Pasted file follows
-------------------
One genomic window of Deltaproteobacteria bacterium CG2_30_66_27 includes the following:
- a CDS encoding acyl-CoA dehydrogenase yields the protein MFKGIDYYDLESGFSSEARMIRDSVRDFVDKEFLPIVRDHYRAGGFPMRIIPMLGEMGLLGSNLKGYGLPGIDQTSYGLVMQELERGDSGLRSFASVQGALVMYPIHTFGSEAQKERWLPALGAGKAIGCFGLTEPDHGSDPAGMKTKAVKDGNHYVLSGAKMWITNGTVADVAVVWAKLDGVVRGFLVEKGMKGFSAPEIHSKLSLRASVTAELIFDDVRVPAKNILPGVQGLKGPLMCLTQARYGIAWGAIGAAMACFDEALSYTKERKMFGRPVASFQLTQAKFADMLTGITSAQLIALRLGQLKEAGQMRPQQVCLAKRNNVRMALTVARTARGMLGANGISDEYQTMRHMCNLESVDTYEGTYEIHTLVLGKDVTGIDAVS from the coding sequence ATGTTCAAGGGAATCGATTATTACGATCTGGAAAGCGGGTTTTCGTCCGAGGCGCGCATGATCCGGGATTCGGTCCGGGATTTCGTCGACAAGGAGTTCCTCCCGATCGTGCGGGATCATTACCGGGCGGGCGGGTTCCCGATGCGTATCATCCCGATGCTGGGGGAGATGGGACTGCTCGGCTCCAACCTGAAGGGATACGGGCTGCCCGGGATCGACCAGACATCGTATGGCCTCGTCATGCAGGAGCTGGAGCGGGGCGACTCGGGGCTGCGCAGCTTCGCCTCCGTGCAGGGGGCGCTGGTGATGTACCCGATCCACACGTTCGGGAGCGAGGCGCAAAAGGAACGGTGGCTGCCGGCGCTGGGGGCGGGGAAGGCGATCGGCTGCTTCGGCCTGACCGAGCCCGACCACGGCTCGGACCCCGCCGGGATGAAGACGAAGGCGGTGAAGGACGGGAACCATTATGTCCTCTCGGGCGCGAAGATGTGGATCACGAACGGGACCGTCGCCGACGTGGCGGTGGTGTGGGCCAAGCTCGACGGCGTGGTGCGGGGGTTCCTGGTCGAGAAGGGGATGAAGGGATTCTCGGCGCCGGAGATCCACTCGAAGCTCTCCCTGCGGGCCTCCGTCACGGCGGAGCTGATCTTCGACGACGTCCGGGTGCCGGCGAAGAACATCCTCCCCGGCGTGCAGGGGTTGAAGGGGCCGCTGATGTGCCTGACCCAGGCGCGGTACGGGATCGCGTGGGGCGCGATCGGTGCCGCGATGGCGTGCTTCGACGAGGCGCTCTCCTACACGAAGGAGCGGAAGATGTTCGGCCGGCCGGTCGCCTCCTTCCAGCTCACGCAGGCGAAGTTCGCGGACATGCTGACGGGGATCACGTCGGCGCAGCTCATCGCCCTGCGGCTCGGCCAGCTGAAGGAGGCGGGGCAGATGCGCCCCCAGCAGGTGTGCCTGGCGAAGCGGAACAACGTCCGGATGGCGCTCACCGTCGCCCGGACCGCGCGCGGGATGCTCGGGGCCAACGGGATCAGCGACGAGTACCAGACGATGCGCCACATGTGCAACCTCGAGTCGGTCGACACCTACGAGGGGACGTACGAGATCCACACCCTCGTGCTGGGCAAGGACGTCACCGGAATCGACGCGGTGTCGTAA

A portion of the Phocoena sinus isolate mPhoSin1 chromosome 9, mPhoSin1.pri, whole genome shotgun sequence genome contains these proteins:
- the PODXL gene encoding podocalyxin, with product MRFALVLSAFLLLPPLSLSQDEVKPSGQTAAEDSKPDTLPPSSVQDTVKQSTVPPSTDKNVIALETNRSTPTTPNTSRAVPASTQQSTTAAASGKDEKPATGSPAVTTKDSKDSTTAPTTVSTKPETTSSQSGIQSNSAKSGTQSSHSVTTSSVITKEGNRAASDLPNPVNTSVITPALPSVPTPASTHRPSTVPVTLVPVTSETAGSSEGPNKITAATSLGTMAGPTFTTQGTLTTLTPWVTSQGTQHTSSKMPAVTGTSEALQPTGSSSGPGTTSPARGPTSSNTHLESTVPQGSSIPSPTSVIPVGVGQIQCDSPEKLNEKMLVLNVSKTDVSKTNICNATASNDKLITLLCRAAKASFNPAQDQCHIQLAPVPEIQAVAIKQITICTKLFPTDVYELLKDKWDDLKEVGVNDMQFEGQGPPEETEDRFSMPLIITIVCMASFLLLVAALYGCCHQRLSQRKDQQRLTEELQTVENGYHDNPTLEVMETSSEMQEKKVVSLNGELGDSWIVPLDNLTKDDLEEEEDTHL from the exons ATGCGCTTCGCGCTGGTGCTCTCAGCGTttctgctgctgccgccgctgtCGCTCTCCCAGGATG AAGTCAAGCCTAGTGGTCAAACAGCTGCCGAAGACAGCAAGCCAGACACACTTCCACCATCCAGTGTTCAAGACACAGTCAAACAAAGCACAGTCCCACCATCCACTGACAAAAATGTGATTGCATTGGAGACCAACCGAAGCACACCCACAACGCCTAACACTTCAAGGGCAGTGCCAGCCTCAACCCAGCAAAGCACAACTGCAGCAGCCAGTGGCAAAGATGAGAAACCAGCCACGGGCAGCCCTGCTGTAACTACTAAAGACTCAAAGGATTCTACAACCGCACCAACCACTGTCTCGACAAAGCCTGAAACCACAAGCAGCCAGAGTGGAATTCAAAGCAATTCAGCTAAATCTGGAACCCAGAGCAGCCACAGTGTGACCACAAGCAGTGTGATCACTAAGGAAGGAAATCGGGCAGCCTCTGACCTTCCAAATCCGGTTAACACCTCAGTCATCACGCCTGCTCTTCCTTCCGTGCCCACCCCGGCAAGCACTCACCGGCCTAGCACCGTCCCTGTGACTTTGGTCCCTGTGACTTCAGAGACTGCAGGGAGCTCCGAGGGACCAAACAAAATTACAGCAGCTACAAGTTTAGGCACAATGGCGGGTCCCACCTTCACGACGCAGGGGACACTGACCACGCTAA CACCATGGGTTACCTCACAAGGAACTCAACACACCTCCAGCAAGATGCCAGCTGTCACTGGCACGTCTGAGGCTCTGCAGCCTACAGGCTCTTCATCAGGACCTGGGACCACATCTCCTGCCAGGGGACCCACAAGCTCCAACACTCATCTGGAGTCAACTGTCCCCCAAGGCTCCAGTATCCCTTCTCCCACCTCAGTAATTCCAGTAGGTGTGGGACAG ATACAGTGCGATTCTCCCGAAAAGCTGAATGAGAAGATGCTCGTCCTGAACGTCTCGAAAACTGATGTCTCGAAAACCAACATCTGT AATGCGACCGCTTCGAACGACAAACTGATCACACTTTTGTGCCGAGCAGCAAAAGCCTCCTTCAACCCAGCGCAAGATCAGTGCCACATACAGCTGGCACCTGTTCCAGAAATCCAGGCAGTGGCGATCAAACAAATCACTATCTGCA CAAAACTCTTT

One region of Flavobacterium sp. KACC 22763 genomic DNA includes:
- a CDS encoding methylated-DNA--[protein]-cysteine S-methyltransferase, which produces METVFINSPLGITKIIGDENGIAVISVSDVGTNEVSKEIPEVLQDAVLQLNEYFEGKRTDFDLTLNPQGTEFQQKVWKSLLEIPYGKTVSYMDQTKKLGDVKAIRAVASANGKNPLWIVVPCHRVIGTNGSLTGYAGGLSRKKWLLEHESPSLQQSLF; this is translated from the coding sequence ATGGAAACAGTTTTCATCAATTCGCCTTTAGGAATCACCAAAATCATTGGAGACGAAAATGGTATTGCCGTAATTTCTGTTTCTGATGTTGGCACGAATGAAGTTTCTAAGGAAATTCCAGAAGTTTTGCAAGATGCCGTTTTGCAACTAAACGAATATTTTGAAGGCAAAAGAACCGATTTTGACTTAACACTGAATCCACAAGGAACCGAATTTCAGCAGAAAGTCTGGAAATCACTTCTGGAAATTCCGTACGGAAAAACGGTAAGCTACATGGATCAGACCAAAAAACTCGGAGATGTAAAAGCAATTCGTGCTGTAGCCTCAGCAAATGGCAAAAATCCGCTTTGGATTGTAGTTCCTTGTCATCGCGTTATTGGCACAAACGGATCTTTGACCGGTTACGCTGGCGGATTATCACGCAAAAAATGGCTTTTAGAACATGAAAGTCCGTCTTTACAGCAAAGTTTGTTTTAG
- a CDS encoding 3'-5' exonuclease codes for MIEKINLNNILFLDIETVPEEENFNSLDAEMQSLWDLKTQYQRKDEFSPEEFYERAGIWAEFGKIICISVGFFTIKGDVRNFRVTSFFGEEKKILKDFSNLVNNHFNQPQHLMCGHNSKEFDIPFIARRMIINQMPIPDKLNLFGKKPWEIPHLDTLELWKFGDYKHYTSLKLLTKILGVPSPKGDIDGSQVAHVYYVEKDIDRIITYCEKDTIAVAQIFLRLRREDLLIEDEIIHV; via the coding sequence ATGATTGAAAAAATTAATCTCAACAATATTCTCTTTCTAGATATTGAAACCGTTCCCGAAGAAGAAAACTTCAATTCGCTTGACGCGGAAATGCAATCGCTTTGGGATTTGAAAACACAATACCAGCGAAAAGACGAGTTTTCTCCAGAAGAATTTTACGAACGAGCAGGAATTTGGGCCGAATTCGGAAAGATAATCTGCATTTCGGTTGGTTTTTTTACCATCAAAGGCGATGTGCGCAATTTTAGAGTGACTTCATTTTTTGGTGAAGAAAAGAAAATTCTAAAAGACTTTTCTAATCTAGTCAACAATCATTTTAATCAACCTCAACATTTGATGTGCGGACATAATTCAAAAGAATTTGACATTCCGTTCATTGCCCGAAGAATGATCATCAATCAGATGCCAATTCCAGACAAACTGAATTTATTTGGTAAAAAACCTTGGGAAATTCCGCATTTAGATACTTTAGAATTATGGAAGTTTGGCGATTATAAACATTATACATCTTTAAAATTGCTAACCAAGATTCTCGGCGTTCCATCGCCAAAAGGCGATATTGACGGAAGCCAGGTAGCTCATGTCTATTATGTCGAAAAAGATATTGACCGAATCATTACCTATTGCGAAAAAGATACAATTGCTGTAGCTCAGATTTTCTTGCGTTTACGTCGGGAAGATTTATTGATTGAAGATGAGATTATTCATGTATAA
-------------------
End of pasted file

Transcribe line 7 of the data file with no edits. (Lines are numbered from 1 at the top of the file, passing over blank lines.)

- a CDS encoding 3'-5' exonuclease codes for MIEKINLNNILFLDIETVPEEENFNSLDAEMQSLWDLKTQYQRKDEFSPEEFYERAGIWAEFGKIICISVGFFTIKGDVRNFRVTSFFGEEKKILKDFSNLVNNHFNQPQHLMCGHNSKEFDIPFIARRMIINQMPIPDKLNLFGKKPWEIPHLDTLELWKFGDYKHYTSLKLLTKILGVPSPKGDIDGSQVAHVYYVEKDIDRIITYCEKDTIAVAQIFLRLRREDLLIEDEIIHV; via the coding sequence ATGATTGAAAAAATTAATCTCAACAATATTCTCTTTCTAGATATTGAAACCGTTCCCGAAGAAGAAAACTTCAATTCGCTTGACGCGGAAATGCAATCGCTTTGGGATTTGAAAACACAATACCAGCGAAAAGACGAGTTTTCTCCAGAAGAATTTTACGAACGAGCAGGAATTTGGGCCGAATTCGGAAAGATAATCTGCATTTCGGTTGGTTTTTTTACCATCAAAGGCGATGTGCGCAATTTTAGAGTGACTTCATTTTTTGGTGAAGAAAAGAAAATTCTAAAAGACTTTTCTAATCTAGTCAACAATCATTTTAATCAACCTCAACATTTGATGTGCGGACATAATTCAAAAGAATTTGACATTCCGTTCATTGCCCGAAGAATGATCATCAATCAGATGCCAATTCCAGACAAACTGAATTTATTTGGTAAAAAACCTTGGGAAATTCCGCATTTAGATACTTTAGAATTATGGAAGTTTGGCGATTATAAACATTATACATCTTTAAAATTGCTAACCAAGATTCTCGGCGTTCCATCGCCAAAAGGCGATATTGACGGAAGCCAGGTAGCTCATGTCTATTATGTCGAAAAAGATATTGACCGAATCATTACCTATTGCGAAAAAGATACAATTGCTGTAGCTCAGATTTTCTTGCGTTTACGTCGGGAAGATTTATTGATTGAAGATGAGATTATTCATGTATAA